Tag Archives: miriam silverman

“Looking at the past is interesting!” says ancestry website

Green and Close now most common names for streets

Green and Close are now the most common names for a street, according to new research.

Green has overtaken Church as the most popular beginning for a street name over the last century, while Close replaced Street as the most popular ending, The Daily Telegraph reported.

The rise of Close and other names like Mews, Way and Court has gradually replaced common names such as Street, Road and Lane. This was attributed to the growth of modern estates.

Source: Independent, 27th August 2015


Why Green Close is the modern Church Street: How street names such as ‘Road’ and ‘Lane’ are no longer in favour and have been replaced by ‘Mews’ and ‘Court’

Green has replaced ‘Church’ as the most popular new street name, a study has found.

Meanwhile ‘Close’ has replaced ‘Street’ as the most common ending to an address.

Family history website Ancestry compared modern data with historic patterns from a range of sources, including the 1911 census.

Source: Daily Mail, 28th August 2015


Our street names have changed over the years, in ways that are both interesting and informative – it’s as if looking back into the past is a fun and fascinating way to understand the world we live in! Actually, oddly enough, that’s precisely what the spokesperson from Ancestry.com, the historical-examination company who paid for the survey-based-PR, said:

Miriam Silverman, from Ancestry, said: ‘Street names reflect people’s feelings of the time – who they wished to remember, how they felt about where they lived and its local heroes and what aspirations they had for the future.

‘That’s why looking at past censuses not only tell you vital facts about your ancestor, but also something about the thoughts and feelings of the community in which they lived.’

“Old people used to have silly names!” says ancestry research site

What’s that Mary, traditional names are dying out?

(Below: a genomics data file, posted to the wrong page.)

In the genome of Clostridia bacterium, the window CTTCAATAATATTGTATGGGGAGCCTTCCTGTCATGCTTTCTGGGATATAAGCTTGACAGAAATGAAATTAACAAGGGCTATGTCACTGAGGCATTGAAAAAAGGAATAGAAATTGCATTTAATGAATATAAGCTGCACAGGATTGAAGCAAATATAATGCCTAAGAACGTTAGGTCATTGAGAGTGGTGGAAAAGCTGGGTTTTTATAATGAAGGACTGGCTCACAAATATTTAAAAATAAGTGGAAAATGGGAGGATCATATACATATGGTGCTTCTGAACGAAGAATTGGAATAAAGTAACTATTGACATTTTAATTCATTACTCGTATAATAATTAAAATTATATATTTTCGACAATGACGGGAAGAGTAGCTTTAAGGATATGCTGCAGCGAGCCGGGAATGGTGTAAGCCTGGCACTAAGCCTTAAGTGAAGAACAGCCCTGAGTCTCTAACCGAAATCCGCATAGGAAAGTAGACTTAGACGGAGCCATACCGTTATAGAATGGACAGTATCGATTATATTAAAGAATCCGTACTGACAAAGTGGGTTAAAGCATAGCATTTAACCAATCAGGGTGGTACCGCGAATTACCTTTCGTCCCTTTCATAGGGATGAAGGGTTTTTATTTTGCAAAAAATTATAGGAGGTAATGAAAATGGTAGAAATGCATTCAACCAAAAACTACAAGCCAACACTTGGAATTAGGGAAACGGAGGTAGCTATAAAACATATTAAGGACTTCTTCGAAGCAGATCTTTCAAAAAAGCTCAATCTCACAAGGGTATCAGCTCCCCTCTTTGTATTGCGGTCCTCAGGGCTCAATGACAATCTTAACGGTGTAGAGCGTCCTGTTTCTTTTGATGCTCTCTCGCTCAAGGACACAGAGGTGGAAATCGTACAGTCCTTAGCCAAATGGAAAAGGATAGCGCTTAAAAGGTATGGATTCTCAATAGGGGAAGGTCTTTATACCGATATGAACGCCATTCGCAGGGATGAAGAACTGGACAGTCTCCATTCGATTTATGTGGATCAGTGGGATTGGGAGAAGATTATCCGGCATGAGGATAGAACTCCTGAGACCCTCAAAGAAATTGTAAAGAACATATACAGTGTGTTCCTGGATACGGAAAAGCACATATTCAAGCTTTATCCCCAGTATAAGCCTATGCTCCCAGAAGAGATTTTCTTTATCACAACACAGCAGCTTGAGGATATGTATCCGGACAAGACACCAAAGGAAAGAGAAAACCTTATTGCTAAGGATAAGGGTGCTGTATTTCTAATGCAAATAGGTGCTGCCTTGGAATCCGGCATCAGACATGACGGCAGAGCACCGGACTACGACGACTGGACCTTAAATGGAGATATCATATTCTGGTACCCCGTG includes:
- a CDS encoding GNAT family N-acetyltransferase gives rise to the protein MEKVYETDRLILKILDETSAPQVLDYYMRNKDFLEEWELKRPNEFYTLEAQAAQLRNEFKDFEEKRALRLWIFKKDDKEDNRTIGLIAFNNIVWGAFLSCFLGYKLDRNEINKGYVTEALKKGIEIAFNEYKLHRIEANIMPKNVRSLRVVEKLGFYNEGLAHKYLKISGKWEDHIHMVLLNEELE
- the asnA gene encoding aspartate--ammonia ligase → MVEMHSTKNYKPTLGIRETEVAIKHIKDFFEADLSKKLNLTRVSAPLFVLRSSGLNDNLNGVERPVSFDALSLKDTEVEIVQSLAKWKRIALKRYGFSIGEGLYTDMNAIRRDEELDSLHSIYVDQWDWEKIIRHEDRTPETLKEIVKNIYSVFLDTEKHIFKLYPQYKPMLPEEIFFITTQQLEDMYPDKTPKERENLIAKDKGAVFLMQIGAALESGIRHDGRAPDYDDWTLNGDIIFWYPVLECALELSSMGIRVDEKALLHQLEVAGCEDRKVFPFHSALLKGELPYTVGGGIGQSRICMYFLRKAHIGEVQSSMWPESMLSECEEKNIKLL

Cecil, Rowland and Willie have fallen so far out of favour that no one wants to use them for their child.

They are the names nobody wants.

Although Cecil, Rowland and Willie were once among the most popular names in Britain, they have fallen so far out of favour they have now became “extinct”.

Latest birth records show that not a single person was given any of the three names while girls’ names Bertha, Blodwen or Fanny are also extinct.

Source: Telegraph, 4 April 2014

Or, to put it in slightly more immature terms, here’s the Daily Star’s take on the tale:

Fanny and Willy (stop sniggering!) on the ‘extinct’ baby names list

FANNY and Willy are now deemed “extinct” as no one chose these baby names in recent years.

Old-fashioned boys’ names such as Cecil and Rowland, and girls’ names such as Blodwen and Gertrude have also fallen out of favour.

Research carried out by Ancestry.co.uk showed that no babies born in 2012 were registered with these names.

Source: Daily Star, 4 April 2014

OK, now, settle down at the back, there’s nothing remotely amusing about the impending extinction of your garden-variety Willy or Fanny – just ask the website who paid to have this research created:

Miriam Silverman, from Ancestry.co.uk, said: “Of course, no first name can truly become extinct, as it can easily be resurrected, but it’s fascinating to look at the list from 1905 and see which have thrived and which have faded into obscurity.

“We also know that people appreciate a rare or unusual name in their family tree and as more people join the family history revolution we believe that such endangered names will be protected by concerned descendants.”

Oh, good – it turns out the names aren’t actually going extinct, it’s just PR for an ancestry-researching site looking to get more people to join their ‘family history revolution’. Phew. Worried Willies: stand down.